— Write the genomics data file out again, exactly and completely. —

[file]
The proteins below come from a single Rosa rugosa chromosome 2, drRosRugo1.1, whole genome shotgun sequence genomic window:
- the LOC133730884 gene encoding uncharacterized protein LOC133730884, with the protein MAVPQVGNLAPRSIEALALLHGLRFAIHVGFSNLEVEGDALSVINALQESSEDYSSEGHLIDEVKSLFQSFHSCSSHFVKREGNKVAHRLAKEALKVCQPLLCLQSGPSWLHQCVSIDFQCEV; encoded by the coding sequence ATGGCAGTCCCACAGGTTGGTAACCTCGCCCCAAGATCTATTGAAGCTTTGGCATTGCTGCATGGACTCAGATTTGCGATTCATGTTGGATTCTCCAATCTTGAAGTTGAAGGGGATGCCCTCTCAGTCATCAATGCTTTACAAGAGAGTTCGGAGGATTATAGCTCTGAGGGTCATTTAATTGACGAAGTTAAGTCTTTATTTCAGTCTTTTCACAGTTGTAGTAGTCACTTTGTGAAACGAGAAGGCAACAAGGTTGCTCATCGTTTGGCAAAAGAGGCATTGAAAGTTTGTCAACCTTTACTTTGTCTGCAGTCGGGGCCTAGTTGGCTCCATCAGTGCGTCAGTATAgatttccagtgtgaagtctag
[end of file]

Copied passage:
The proteins below come from a single Rosa rugosa chromosome 2, drRosRugo1.1, whole genome shotgun sequence genomic window:
- the LOC133730884 gene encoding uncharacterized protein LOC133730884, with the protein MAVPQVGNLAPRSIEALALLHGLRFAIHVGFSNLEVEGDALSVINALQESSEDYSSEGHLIDEVKSLFQSFHSCSSHFVKREGNKVAHRLAKEALKVCQPLLCLQSGPSWLHQCVSIDFQCEV; encoded by the coding sequence ATGGCAGTCCCACAGGTTGGTAACCTCGCCCCAAGATCTATTGAAGCTTTGGCATTGCTGCATGGACTCAGATTTGCGATTCATGTTGGATTCTCCAATCTTGAAGTTGAAGGGGATGCCCTCTCAGTCATCAATGCTTTACAAGAGAGTTCGGAGGATTATAGCTCTGAGGGTCATTTAATTGACGAAGTTAAGTCTTTATTTCAGTCTTTTCACAGTTGTAGTAGTCACTTTGTGAAACGAGAAGGCAACAAGGTTGCTCATCGTTTGGCAAAAGAGGCATTGAAAGTTTGTCAACCTTTACTTTGTCTGCAGTCGGGGCCTAGTTGGCTCCATCAGTGCGTCAGTATAgatttccagtgtgaagtctag